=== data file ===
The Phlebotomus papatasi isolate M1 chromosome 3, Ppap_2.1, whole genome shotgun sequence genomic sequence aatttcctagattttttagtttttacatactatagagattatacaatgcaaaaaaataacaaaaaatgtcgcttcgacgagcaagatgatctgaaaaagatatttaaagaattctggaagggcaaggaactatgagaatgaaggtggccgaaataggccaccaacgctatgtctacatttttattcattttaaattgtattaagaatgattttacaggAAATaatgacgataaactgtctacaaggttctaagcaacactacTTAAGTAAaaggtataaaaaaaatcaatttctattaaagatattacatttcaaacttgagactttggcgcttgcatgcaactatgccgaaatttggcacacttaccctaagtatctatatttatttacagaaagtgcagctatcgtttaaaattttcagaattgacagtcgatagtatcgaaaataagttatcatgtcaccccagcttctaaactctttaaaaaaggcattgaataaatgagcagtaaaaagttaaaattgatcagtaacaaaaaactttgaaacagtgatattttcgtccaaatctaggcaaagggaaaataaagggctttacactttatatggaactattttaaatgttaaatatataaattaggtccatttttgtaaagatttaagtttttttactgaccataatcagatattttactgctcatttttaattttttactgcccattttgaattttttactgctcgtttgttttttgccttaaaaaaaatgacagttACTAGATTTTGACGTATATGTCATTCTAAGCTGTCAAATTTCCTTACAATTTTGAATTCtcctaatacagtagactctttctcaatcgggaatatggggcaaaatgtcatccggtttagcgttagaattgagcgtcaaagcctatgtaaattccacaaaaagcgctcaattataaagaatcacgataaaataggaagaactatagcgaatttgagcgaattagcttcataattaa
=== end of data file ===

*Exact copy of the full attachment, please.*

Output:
The Phlebotomus papatasi isolate M1 chromosome 3, Ppap_2.1, whole genome shotgun sequence genomic sequence aatttcctagattttttagtttttacatactatagagattatacaatgcaaaaaaataacaaaaaatgtcgcttcgacgagcaagatgatctgaaaaagatatttaaagaattctggaagggcaaggaactatgagaatgaaggtggccgaaataggccaccaacgctatgtctacatttttattcattttaaattgtattaagaatgattttacaggAAATaatgacgataaactgtctacaaggttctaagcaacactacTTAAGTAAaaggtataaaaaaaatcaatttctattaaagatattacatttcaaacttgagactttggcgcttgcatgcaactatgccgaaatttggcacacttaccctaagtatctatatttatttacagaaagtgcagctatcgtttaaaattttcagaattgacagtcgatagtatcgaaaataagttatcatgtcaccccagcttctaaactctttaaaaaaggcattgaataaatgagcagtaaaaagttaaaattgatcagtaacaaaaaactttgaaacagtgatattttcgtccaaatctaggcaaagggaaaataaagggctttacactttatatggaactattttaaatgttaaatatataaattaggtccatttttgtaaagatttaagtttttttactgaccataatcagatattttactgctcatttttaattttttactgcccattttgaattttttactgctcgtttgttttttgccttaaaaaaaatgacagttACTAGATTTTGACGTATATGTCATTCTAAGCTGTCAAATTTCCTTACAATTTTGAATTCtcctaatacagtagactctttctcaatcgggaatatggggcaaaatgtcatccggtttagcgttagaattgagcgtcaaagcctatgtaaattccacaaaaagcgctcaattataaagaatcacgataaaataggaagaactatagcgaatttgagcgaattagcttcataattaa